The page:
There are fewer options using 8x10 film compared to 5x4. Trays are fine if one has access to a good darkroom. BTZS-style tubes work, or else you look at a Jobo (CPA/CPP models) with an Expert drum, or a CPE series or larger processor using 2830/2833 Print Drums. Since I have a CPE2+ which can handle drums up to a 2840, and I have a 2833 print Drum (the last digit of ‘3’ indicates a cog lid, a last digit of ‘0’ implies a magnet and inversion cap), I have been using the Print Drum. It is possible to manually roll the drum, either using the Jobo manual rollers or something put together from skate wheels, but with processing running to 15-20 minutes per load, that’s a lot of work.

Print drums have no center column, just a beaker/light trap attached inside the lid. In use, the film is removed from the holder, and slid into the tank so that the long edges rest against long ribs inside the tank. There is one rib which is common to both 8x10 sheets. I usually put a piece of tape on the outside of the tank to help me find the common rib. The film is loaded emulsion towards the center. I find the best way is to align the edge on the common rib by sliding my finger gently down the rib, then ease the other side of the film against the second rib in the same way. On the 2830/3 the film should reach the bottom of the tank. I find the film stays put for rotary processing, and at least with HP5+ the anti-halation layer clears evenly. The CPE2+ will also take the 2840/3 drum combination, which can handle two 8x10 or one 11x14 sheet. It uses a little more chemistry, but that is not necessarily a bad thing. The bigger drum is not as convenient, but it will work.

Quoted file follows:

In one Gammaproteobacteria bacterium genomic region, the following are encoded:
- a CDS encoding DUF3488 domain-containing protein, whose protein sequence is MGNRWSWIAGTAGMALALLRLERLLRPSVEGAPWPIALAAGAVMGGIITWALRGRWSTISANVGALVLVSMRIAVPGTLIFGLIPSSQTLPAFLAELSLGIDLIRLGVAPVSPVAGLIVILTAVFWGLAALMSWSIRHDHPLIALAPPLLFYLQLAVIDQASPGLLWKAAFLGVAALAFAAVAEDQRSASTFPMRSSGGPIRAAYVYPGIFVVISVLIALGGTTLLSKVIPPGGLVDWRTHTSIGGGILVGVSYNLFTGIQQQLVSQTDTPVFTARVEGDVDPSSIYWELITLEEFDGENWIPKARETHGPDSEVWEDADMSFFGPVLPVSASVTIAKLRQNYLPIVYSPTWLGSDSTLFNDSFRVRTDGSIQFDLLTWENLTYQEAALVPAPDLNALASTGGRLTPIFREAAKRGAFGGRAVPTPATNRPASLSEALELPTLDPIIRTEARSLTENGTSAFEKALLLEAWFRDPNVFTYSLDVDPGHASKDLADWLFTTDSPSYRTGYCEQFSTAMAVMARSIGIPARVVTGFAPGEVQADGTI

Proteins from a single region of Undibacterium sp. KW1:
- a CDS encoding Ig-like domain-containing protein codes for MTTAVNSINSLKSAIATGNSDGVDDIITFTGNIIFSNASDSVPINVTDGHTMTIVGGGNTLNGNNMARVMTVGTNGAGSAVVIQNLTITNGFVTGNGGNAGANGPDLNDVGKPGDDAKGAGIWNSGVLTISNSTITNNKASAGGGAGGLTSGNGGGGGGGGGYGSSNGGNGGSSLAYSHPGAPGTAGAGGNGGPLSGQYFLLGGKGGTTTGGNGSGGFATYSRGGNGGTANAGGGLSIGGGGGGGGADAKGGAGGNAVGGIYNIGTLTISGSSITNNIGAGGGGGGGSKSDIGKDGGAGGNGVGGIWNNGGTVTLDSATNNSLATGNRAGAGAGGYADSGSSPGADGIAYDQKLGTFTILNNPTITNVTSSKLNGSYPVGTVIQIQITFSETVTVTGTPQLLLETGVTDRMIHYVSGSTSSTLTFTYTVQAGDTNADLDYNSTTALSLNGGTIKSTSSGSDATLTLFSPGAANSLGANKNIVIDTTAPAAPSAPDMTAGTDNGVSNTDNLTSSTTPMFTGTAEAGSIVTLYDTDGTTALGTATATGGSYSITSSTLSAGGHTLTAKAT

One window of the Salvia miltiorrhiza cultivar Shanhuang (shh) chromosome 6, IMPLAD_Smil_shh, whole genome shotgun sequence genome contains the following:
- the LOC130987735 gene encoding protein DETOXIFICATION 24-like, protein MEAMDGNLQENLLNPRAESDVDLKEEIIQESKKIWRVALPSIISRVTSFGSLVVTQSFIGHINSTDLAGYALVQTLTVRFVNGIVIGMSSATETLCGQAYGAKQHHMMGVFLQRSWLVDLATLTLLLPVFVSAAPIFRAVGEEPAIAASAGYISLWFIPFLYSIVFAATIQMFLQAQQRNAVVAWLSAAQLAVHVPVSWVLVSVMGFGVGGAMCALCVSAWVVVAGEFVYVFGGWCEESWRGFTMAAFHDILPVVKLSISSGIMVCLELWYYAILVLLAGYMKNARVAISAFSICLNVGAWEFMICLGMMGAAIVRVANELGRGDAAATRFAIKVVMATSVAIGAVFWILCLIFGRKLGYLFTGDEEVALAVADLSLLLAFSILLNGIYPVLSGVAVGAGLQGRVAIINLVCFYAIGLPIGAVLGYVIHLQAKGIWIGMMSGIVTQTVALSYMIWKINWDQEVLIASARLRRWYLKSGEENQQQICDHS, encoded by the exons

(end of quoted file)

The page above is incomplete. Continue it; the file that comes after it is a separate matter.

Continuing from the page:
Film being processed, Jobo CPE2+ with 2833 Drum.

The minimum solution volume for the 2830/3 drum is 100ml when processing a print. However, with two 8x10 sheets loaded then the film area is roughly the same as two 35mm or 120 rolls. The Thornton Two Bath developer I have been using recently is rated at 10 roll equivalents per litre, or 200ml for two 8x10 sheets minimum. The functional maximum for the Jobo CPE2+ is 600ml. Since this is a reused developer, I use a minimum of 500ml. With other developers it is important to ensure that there is enough active developing agent in the volume used to suit the film area.

I have not yet seen any issues from the tank ribs, but HP5+ is a conventional single-sided film. Double emulsion X-ray film might be a different case.